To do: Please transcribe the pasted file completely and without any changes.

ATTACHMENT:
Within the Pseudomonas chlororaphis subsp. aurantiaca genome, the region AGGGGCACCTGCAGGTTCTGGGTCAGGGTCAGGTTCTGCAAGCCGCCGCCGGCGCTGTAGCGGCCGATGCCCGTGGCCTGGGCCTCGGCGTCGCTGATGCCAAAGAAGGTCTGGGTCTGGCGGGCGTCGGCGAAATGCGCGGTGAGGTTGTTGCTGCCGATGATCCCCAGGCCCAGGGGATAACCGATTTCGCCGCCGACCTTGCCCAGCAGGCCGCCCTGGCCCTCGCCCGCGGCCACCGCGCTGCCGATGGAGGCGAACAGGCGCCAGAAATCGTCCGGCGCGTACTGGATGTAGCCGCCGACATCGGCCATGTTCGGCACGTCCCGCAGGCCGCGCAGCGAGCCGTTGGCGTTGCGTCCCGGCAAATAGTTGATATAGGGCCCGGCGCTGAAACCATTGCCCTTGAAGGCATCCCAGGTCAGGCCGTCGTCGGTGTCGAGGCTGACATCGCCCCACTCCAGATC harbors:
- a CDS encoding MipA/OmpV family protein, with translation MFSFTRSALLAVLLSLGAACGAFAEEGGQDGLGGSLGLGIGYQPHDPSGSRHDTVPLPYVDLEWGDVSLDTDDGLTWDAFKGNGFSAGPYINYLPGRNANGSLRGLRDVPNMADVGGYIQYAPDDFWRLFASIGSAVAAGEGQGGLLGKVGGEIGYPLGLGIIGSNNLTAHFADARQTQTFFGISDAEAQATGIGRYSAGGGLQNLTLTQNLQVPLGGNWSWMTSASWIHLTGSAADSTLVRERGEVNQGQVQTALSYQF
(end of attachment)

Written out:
Within the Pseudomonas chlororaphis subsp. aurantiaca genome, the region AGGGGCACCTGCAGGTTCTGGGTCAGGGTCAGGTTCTGCAAGCCGCCGCCGGCGCTGTAGCGGCCGATGCCCGTGGCCTGGGCCTCGGCGTCGCTGATGCCAAAGAAGGTCTGGGTCTGGCGGGCGTCGGCGAAATGCGCGGTGAGGTTGTTGCTGCCGATGATCCCCAGGCCCAGGGGATAACCGATTTCGCCGCCGACCTTGCCCAGCAGGCCGCCCTGGCCCTCGCCCGCGGCCACCGCGCTGCCGATGGAGGCGAACAGGCGCCAGAAATCGTCCGGCGCGTACTGGATGTAGCCGCCGACATCGGCCATGTTCGGCACGTCCCGCAGGCCGCGCAGCGAGCCGTTGGCGTTGCGTCCCGGCAAATAGTTGATATAGGGCCCGGCGCTGAAACCATTGCCCTTGAAGGCATCCCAGGTCAGGCCGTCGTCGGTGTCGAGGCTGACATCGCCCCACTCCAGATC harbors:
- a CDS encoding MipA/OmpV family protein, with translation MFSFTRSALLAVLLSLGAACGAFAEEGGQDGLGGSLGLGIGYQPHDPSGSRHDTVPLPYVDLEWGDVSLDTDDGLTWDAFKGNGFSAGPYINYLPGRNANGSLRGLRDVPNMADVGGYIQYAPDDFWRLFASIGSAVAAGEGQGGLLGKVGGEIGYPLGLGIIGSNNLTAHFADARQTQTFFGISDAEAQATGIGRYSAGGGLQNLTLTQNLQVPLGGNWSWMTSASWIHLTGSAADSTLVRERGEVNQGQVQTALSYQF